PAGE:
New shortfall won't hurt schools this fall, governor promises
The latest shortfall in Oregon revenue will not affect K-12 schools, at least for the moment, Gov. Ted Kulongoski announced today.
The governor made the announcement via press release shortly after state economists delivered gloomy news that the state's budget deficit had grown another $377.5 million.
Federal funds from the recent Ed Jobs legislation will help offset the shortfall for schools.
The governor pledged to maintain school funding at the June level of $5.8 billion.
"With school about to start, we want to assure Oregon families and their school districts that even with this revenue shortfall, there will be stability for school budgets, while also maintaining a responsible level of reserves for the last three quarters of this budget period," Kulongoski said.
In addition to the $118 million in federal schools assistance recently approved by Congress, the governor, Senate President Peter Courtney, D-Salem, and Speaker Dave Hunt, D-Clackamas County, agreed to move about $34 million in state reserve funds to K-12 education when the state Legislature convenes in February.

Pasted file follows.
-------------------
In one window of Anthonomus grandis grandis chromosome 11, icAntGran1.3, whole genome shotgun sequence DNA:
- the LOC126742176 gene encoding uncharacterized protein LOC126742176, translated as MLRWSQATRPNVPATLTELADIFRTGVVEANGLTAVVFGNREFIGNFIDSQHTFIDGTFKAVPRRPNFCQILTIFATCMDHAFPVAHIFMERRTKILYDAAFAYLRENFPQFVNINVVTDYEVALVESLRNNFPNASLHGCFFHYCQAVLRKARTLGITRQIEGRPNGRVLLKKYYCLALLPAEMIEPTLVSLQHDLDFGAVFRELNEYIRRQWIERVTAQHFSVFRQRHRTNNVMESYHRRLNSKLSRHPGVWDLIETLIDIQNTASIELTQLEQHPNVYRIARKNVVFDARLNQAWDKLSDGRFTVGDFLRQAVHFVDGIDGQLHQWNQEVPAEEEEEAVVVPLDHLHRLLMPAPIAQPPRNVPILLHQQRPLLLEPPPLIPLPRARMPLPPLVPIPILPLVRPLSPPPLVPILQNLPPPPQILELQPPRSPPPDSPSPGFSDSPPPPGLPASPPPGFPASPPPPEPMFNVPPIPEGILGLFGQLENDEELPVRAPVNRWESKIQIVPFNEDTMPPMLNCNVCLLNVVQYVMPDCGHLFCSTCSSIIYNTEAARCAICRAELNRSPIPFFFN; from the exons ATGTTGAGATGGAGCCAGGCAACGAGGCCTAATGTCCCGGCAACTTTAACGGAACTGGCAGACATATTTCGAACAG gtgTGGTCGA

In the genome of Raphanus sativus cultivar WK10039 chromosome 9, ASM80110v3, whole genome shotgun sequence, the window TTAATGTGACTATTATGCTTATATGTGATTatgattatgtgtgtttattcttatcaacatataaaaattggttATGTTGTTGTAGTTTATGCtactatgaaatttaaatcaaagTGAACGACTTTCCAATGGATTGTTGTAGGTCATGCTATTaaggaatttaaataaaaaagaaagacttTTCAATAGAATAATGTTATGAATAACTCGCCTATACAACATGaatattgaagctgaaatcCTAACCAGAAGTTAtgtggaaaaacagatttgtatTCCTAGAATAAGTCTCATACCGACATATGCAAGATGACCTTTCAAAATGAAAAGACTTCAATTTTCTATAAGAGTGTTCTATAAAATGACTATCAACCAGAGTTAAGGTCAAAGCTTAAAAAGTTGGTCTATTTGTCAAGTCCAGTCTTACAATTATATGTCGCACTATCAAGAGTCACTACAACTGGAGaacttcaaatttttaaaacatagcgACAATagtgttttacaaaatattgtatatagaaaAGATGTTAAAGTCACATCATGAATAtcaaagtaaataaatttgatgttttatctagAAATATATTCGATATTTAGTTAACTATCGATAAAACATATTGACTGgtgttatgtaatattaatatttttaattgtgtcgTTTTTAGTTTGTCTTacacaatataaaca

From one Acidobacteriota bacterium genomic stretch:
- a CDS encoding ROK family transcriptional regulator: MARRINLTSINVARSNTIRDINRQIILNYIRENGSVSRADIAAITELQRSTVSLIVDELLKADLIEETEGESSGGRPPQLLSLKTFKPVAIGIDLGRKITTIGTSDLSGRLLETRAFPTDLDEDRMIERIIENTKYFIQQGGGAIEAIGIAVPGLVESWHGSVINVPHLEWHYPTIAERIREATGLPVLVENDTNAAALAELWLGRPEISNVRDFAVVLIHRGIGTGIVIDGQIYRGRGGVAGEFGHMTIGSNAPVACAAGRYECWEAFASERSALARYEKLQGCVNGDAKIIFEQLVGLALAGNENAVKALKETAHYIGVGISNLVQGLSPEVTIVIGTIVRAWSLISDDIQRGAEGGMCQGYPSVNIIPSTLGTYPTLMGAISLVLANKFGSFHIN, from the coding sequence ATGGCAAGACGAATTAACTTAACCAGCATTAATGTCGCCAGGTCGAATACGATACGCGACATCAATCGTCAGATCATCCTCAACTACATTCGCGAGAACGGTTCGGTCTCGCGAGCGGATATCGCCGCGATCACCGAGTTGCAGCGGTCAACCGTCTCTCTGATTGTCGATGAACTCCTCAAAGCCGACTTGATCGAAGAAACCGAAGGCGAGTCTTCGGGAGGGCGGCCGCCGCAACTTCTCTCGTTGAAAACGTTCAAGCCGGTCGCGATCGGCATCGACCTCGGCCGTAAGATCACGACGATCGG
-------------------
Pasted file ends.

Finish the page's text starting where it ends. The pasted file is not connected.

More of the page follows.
About two-thirds of the State Education Stability Fund and rainy-day fun will remain in savings to address the uncertainty of the last three revenue forecasts of the 2009-2011 biennium, Kulongoski said.
"We're putting the priorities of Oregon families at the front of the line," said Courtney in a statement. "Our plan keeps the doors of our schools open and the gates of our prisons closed. It maintains care for our senior citizens, assistance for people with disabilities and health care for our most vulnerable. We have taken a deliberate and cautious approach and achieved these priorities without the need for a special session."
School officials said they are moving forward cautiously.
"The news could be better, although it could be worse," said Vicki Robinson, Central Point schools business manager. "There are many 'if's' right now. We know this is probably isn't the last thing we are going to hear on this. There is another revenue forecast in December."
— Paris Achen